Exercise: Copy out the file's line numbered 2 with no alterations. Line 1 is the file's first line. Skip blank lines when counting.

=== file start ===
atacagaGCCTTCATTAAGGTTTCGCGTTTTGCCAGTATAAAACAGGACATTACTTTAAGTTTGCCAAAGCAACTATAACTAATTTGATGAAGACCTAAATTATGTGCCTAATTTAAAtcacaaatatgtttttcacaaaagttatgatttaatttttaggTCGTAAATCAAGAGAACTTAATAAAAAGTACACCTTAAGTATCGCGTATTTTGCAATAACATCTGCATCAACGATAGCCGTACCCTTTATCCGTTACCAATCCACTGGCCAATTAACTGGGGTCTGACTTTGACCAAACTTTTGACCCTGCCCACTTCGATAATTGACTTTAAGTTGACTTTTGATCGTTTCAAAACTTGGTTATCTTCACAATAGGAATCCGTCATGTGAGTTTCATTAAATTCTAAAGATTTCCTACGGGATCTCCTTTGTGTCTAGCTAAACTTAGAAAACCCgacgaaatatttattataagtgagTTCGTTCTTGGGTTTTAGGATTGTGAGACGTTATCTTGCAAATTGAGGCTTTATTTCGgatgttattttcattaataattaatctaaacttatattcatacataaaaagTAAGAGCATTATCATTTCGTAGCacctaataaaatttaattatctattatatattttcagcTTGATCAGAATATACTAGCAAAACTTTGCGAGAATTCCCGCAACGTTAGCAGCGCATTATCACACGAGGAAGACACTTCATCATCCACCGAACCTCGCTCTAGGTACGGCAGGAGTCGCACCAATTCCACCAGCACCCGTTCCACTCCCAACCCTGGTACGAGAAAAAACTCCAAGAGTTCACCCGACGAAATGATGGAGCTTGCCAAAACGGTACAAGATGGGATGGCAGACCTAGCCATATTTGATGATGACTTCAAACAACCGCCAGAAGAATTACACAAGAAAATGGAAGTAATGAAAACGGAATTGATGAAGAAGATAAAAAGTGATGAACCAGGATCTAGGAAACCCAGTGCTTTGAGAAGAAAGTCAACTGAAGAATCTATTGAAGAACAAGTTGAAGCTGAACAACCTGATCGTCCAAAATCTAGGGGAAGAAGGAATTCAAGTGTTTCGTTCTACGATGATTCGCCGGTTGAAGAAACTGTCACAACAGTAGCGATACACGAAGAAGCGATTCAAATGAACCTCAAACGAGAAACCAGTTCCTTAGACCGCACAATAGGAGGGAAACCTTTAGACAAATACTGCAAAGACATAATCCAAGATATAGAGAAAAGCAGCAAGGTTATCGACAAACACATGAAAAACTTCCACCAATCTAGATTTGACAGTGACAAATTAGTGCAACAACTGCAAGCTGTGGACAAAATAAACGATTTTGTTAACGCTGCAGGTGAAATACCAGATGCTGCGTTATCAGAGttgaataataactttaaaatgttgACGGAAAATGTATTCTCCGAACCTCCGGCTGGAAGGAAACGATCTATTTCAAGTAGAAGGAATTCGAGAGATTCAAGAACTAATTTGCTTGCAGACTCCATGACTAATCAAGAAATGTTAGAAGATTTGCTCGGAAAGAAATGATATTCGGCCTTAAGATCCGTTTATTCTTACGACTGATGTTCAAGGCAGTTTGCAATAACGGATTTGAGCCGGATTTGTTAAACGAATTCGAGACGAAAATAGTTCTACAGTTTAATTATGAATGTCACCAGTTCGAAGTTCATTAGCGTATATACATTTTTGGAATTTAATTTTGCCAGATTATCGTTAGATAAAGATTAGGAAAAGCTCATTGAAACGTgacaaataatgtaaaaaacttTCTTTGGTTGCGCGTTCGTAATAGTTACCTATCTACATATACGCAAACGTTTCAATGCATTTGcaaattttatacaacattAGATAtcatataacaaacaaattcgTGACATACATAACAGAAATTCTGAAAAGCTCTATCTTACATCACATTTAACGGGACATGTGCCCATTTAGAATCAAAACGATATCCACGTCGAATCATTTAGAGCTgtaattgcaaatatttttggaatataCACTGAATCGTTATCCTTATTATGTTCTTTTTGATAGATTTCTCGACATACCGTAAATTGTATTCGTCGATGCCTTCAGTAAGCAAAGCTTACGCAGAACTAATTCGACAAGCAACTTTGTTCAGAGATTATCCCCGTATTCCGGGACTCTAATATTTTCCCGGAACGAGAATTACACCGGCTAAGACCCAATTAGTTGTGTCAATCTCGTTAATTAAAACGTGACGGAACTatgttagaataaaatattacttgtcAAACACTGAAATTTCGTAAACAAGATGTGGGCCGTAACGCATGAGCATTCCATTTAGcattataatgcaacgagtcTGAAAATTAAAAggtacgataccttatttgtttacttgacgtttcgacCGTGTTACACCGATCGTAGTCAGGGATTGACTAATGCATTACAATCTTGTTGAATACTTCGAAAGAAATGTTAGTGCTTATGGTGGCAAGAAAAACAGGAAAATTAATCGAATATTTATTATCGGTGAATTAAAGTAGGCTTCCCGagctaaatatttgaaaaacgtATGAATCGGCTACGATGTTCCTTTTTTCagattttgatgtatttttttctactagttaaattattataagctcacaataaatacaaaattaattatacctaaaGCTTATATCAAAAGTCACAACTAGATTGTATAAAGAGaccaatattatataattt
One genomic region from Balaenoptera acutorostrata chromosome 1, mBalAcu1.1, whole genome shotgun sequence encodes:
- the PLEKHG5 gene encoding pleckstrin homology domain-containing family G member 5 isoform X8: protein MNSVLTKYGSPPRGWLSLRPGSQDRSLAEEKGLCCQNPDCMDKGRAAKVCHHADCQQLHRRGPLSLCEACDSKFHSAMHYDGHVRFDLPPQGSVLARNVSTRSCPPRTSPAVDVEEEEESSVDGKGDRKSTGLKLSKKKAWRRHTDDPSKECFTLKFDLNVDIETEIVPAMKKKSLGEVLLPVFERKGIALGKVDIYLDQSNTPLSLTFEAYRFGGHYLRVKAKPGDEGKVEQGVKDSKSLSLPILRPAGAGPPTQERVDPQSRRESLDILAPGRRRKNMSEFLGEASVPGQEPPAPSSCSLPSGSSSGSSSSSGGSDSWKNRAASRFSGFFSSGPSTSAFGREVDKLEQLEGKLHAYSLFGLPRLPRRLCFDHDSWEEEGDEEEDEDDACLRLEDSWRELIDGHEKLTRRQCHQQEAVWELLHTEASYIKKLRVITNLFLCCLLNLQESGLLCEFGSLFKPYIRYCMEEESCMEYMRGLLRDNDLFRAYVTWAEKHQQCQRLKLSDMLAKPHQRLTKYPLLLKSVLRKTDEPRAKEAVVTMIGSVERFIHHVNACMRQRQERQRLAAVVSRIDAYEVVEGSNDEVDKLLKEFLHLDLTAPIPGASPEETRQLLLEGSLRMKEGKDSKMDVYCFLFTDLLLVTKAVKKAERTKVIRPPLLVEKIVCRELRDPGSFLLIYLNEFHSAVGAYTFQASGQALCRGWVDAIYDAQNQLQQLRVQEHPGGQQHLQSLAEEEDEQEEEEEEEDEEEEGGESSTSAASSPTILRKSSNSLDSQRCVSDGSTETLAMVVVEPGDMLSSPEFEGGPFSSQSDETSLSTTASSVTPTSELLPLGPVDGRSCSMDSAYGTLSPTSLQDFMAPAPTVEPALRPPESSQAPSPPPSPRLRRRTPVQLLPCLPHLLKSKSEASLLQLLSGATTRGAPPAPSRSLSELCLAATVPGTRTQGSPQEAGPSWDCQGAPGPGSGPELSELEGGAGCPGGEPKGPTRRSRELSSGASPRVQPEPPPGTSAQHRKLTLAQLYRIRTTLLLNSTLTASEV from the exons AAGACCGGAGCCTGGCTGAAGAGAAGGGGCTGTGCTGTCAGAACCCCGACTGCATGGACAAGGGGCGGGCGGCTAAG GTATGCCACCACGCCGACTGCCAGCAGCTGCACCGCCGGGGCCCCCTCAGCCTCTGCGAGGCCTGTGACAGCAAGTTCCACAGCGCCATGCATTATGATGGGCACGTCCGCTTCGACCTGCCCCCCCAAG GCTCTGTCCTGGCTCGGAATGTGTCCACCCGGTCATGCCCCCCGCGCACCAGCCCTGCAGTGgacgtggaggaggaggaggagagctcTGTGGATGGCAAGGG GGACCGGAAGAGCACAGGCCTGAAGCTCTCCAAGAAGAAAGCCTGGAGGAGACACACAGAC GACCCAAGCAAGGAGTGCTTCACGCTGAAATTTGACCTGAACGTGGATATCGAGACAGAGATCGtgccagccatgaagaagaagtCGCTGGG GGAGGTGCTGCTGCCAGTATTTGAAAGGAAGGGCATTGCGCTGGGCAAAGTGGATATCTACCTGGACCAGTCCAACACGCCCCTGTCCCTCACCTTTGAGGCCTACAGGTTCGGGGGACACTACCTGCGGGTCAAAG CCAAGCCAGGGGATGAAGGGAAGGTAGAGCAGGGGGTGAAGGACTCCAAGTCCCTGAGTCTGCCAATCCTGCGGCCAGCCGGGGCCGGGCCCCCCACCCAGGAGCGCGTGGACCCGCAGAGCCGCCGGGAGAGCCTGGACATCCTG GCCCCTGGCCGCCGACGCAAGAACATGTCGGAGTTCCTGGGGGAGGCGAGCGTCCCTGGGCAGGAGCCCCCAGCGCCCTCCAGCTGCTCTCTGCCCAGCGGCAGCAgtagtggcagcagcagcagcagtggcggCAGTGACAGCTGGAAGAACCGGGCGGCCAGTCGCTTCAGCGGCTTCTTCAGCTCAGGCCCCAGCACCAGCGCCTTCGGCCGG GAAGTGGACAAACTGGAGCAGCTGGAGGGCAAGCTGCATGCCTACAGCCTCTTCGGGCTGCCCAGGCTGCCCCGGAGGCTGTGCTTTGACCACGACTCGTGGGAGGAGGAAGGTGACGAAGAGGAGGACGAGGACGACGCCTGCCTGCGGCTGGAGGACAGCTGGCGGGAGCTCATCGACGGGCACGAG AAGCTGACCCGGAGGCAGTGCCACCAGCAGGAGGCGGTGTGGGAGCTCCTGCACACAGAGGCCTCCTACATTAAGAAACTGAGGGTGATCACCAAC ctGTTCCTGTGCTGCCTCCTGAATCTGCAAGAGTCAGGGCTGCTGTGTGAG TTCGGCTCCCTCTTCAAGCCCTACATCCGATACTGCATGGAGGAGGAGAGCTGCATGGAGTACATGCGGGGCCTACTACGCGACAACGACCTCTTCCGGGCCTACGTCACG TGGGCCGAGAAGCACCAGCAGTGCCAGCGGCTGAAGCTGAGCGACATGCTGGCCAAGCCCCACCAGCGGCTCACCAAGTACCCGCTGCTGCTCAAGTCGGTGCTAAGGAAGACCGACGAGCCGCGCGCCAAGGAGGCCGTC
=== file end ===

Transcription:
One genomic region from Balaenoptera acutorostrata chromosome 1, mBalAcu1.1, whole genome shotgun sequence encodes: